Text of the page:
David: Even as a child I more often played Stratego than Monopoly, but I guess it was okay then. Would you like to drive a Ford T model? No, right? That doesn’t mean you can’t acknowledge its place and importance.
On Days Of Ire
CR: Days of Ire focuses on a very specific event in history. What was the inspiration behind making a game with that theme?
David: We were asked to do this! All three of the designers are Hungarian, and when our first game [Redacted] came out we were the first Hungarians on the “major league” international board game scene. So we were the first to come to mind when a group of historians at a culture institute (working for the Hungarian Embassy in Poland) wanted a board game for the 60th anniversary of 1956.
CR: Did the theme of the game come first or the mechanics of it?
David: We sat down, trying to “cherry pick” mechanisms that would fit the theme, and then we worked on improving, smoothing, and balancing the mechanisms in order to make it a better game.
CR: Although the real revolt only lasted a few weeks, we’re sure you weren’t able to include everything from that event in the game. Was there anything you wanted to include but ended up choosing not to, for one reason or another?
David: The initial fights lasted seven days, after which there was a cease fire. That cease fire ended when the Soviets invaded again, retaking the country and snuffing out the remaining resistance. This “Empire Strikes Back” moment has been deliberately left out of the scope of the game, where the game ends if you live as far as the cease fire. But this was more of a choice, to avoid fake history endings or guarantee a downer. Maybe if (when?) we have a sequel, we can show the more war-like side of the fighting. We also tried to keep the number of pictures showing brutally murdered people (on either side) to a minimum.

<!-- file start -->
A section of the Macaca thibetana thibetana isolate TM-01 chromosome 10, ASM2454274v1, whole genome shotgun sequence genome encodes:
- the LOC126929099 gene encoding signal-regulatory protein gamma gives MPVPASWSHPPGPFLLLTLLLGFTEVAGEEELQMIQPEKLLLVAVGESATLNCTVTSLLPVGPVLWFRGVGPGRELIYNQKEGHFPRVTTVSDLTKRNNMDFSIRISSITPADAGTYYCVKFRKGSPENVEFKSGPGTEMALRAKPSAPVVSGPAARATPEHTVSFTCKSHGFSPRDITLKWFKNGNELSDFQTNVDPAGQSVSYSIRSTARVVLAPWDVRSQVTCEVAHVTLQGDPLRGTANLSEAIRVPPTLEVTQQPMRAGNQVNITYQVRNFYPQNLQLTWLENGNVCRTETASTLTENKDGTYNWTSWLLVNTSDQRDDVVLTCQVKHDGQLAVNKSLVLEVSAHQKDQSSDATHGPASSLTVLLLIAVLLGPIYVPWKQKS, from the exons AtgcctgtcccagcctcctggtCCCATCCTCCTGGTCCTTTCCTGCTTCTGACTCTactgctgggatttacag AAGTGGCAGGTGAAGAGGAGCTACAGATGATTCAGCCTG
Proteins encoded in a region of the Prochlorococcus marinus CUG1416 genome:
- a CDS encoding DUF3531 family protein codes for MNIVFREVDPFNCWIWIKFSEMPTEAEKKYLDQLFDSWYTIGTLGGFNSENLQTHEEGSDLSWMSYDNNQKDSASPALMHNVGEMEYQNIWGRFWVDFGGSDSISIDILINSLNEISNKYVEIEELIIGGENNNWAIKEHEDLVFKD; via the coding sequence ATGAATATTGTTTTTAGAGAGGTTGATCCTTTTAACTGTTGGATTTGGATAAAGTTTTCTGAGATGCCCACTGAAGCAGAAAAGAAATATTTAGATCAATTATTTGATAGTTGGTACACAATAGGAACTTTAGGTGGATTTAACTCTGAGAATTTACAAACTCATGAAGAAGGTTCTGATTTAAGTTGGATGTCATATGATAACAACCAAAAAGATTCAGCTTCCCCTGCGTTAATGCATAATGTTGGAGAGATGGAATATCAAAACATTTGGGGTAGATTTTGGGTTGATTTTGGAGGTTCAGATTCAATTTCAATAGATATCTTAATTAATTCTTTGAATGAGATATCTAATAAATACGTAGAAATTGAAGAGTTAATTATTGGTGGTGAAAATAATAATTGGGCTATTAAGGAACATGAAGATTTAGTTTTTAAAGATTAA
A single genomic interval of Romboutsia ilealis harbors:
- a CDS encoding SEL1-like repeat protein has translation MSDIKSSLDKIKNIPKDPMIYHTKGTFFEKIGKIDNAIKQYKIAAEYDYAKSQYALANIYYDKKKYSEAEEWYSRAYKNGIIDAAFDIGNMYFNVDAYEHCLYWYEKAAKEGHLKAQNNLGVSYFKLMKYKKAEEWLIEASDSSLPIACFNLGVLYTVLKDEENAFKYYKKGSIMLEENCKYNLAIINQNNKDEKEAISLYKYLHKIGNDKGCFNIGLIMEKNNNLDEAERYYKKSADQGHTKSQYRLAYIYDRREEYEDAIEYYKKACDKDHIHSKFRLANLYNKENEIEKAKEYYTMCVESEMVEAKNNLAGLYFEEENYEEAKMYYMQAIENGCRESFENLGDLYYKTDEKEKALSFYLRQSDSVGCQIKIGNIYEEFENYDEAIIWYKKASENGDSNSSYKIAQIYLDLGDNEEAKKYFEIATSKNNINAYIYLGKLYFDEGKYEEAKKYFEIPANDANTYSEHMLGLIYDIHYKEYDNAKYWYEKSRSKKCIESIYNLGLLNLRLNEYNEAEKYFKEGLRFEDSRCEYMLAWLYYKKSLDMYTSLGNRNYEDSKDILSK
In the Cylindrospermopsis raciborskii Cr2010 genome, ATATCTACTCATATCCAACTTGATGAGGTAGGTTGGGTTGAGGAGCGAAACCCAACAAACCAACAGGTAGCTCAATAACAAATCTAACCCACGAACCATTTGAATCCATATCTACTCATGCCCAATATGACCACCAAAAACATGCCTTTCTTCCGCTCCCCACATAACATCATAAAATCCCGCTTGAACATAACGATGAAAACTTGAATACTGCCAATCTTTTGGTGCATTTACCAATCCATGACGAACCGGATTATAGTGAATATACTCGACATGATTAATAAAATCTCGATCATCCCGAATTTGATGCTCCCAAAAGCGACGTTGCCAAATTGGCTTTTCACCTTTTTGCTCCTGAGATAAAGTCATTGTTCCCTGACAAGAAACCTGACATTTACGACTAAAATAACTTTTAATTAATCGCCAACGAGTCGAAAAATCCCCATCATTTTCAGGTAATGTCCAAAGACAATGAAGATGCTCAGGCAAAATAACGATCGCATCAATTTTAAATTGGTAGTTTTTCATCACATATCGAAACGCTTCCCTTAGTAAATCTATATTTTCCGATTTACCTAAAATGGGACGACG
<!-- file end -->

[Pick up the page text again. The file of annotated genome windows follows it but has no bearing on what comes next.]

CR: Similarly, which fact or element of the real life events were you happiest or proudest to work into the game somehow?
David: There isn’t a huge or significant thing in the game like that. The first events and elements were easy to fit, and then it became gradually harder when we needed to take game balance into account. In general we are happy that we managed to do it in the end.
CR: Days of Ire is card driven, not unlike several other games in the conflict genre. What would you say is this game’s twist on that mechanic?
David: If you refer to the Soviet player’s Twilight Struggle-esque CDG (Card Driven Game) mechanism, my answer is this:
There are no opponent cards to manage. You can discard any number of Hungarian events, but if you do, will you have enough CP to spread enough events?
CR: The game focuses on asymmetric gameplay between the Soviets and the Hungarians. What were some of the challenges to make sure each side felt balanced and competitive between the two?
David: The two sides have entirely different randomness to it. The Soviet knows all the cards coming but has to roll a die every now and then. The Hungarian’s actions always succeed, but will they have the card they need? We needed to keep both randomness’ swingyness low enough that even the worst case game is fun for both sides. At one point we changed the starting location of ONE unit by one square, thereby eliminating a dominant opening strategy. The little nuances…
CR: Based on the way it’s named, are there any plans for additional ‘Days of Ire’ titles? Is this the first in a possible series?
David: I would say yes. We have notes for at least one more game set during the Hungarian Revolution, then we’d like to explore other “unusual” military conflicts that could be modeled with asymmetric card play.
CR: Finally, we’re curious: have you ever visited any of the real-life settings in Budapest?
David: I’m from Budapest. Putting the map together was a special kind of fun!
Kate: I’ve visited 8 out of the 11 game locations just last week...
Mityu: I lived in Budapest for a few years, so yeah, I visited maybe not all but most of them at some point. It was a unique experience to look and old photos and draw the old faces of places and buildings that I know in the present Budapest.
Pssst. Hey…yeah you. Come over here…
Yeah, this way…
Look, we know things don’t look that great right now, but we’re trying to fix things. That’s where you come in. There’s a chance we may be able to fight back against the forces that have overtaken the capital if we move quickly, but we’re going to need your help. Are you in?
We have it on good authority you can be trusted and you’d be a real asset to the cause. We won’t force you of course, but if you walk away now we’ll deny this conversation ever took place. You know how it is.
We’re almost ready to retake our country. And we can quickly get up you up to speed with our plan of action, cleverly disguised as a board game.
Well? What say you? There’s no time to waste!